Learning Analytics and Educational Data Mining in the Service of Learning

Learning Analytics and Educational Data Mining in the Service of Learning

Date & Time

10 July 2012, 00:00




Learning Sciences Lab (LSL)
Office of Education Research (OER)



Events Details


Helping students acquire better self-regulated learning skills bares the promise of promoting future independent learning. However, most educational technologies fall short of interpreting, assessing, and supporting students’ use of self-regulation strategies. While the traces that students leave while solving problems in online environments are used to evaluate and support their domain-level reasoning, inferring their use of strategies remains a challenging task.

In this talk I will discuss how learning analytics and educational data mining can complement other methodologies to design and evaluate support for students’ help-seeking skills. First, I will describe an iterative process to develop an automated, unobtrusive assessment of students’ help-seeking behaviors in the context of problem-solving environments. I will then describe a series of studies that showed that adaptive feedback triggered by the automated assessment helped students to acquire better help-seeking skills in a manner that transfers to novel, unsupported, learning activities. Last, I will reflect on the use of educational data mining and learning analytics to support research in the Pasteur Quadrant (Stokes, 1997), that is, help students to acquire better metacognitive skills and improve our understanding of the nature of learning.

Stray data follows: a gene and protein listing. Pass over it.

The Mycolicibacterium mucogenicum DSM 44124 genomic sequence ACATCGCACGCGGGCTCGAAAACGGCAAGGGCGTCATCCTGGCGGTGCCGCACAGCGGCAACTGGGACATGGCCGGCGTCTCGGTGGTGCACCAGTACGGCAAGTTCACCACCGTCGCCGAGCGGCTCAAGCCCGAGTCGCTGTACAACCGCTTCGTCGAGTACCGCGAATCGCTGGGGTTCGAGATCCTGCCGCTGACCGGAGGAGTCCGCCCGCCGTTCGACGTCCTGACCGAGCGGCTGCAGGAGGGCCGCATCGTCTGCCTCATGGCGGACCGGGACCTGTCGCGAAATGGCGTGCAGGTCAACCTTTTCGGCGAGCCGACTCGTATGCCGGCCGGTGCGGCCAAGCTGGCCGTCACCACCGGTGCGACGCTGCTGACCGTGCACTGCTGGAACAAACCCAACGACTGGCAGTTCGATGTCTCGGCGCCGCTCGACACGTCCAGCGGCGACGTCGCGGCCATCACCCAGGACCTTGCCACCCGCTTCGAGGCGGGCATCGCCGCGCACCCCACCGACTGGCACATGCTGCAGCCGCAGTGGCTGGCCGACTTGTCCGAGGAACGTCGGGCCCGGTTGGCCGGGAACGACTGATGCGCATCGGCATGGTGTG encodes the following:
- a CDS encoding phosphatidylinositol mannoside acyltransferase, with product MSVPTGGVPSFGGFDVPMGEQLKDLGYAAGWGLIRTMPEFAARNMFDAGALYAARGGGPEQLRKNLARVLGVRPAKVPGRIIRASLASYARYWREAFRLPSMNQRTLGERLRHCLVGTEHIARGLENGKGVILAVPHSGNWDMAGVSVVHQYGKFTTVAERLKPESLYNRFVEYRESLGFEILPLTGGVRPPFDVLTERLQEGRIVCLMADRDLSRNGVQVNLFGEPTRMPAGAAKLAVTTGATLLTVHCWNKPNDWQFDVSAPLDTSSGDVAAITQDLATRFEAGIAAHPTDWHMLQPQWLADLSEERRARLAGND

Date: Tuesday, 10 July 2012

Time: 2:00 – 3:00 pm

Venue: NIE, Tutorial Room @ Blk 5 Level 1 TR 501 (NIE5-01-TR501)



Biography: Dr Ido Roll

Dr Ido Roll is a research associate in the Carl Wieman Science Education Initiative and the Department of Educational and Counselling Psychology in the University of British Columbia, and a researcher in the Pittsburgh Science of Learning Center (LearnLab). Ido graduated from the Human-Computer Interaction Institute and the Program for Interdisciplinary Education Research at Carnegie Mellon University. 

Ido’s research focuses on helping students to become more capable, curious, creative, and collaborative learners, using interactive learning environments.  He is particularly interested in using fine-grain data to understand and promote self-regulation and scientific-inquiry skills in the context of authentic environments and tasks. Ido has published numerous papers in the fields of education and the learning sciences, cognitive science, artificial intelligence, learning analytics, educational data mining, and human¬computer interaction, and has received several best-paper awards in peer-reviewed conferences. More can be found on his website, idoroll.org).